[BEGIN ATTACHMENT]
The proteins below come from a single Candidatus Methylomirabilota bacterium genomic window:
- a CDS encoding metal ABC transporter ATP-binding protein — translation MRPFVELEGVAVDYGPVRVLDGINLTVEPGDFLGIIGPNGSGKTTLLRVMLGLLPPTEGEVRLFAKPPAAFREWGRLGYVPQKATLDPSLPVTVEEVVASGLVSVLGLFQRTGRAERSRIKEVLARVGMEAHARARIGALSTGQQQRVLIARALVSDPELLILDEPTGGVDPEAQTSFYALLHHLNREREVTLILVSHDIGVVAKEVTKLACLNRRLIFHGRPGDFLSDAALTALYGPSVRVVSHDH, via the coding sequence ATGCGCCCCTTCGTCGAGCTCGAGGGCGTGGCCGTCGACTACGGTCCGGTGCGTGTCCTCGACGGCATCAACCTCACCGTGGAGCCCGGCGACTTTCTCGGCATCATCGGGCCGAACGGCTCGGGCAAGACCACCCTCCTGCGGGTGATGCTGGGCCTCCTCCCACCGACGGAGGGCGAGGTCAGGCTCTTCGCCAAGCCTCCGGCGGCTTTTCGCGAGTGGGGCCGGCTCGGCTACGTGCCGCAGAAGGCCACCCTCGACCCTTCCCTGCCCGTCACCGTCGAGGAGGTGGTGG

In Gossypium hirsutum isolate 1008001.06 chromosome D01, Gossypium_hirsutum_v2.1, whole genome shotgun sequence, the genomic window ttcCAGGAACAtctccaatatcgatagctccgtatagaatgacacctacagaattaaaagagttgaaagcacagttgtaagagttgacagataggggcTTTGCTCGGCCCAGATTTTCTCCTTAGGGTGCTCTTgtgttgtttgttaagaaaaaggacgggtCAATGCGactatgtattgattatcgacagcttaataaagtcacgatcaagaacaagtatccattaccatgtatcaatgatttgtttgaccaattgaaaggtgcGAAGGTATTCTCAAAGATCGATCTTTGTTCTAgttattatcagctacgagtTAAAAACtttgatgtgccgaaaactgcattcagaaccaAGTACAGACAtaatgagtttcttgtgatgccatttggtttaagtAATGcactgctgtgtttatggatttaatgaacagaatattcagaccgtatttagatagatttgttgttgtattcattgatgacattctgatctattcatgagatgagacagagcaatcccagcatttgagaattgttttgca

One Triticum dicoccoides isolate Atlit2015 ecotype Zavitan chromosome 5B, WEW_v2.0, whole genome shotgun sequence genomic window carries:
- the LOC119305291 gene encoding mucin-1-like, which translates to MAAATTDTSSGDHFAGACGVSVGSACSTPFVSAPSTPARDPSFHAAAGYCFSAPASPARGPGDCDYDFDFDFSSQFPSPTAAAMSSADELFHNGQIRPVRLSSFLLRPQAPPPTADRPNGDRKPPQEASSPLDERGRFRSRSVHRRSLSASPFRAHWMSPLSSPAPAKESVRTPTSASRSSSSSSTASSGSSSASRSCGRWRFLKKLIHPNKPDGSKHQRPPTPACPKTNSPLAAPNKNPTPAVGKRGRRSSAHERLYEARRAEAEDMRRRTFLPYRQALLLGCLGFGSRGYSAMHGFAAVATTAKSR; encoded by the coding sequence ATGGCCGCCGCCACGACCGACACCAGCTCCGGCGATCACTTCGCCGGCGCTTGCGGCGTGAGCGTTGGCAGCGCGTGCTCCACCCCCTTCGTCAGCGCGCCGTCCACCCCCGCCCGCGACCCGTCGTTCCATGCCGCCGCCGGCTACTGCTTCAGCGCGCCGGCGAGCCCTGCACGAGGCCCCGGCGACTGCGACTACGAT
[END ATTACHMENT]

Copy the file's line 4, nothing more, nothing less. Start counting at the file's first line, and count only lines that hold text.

One Triticum dicoccoides isolate Atlit2015 ecotype Zavitan chromosome 5B, WEW_v2.0, whole genome shotgun sequence genomic window carries: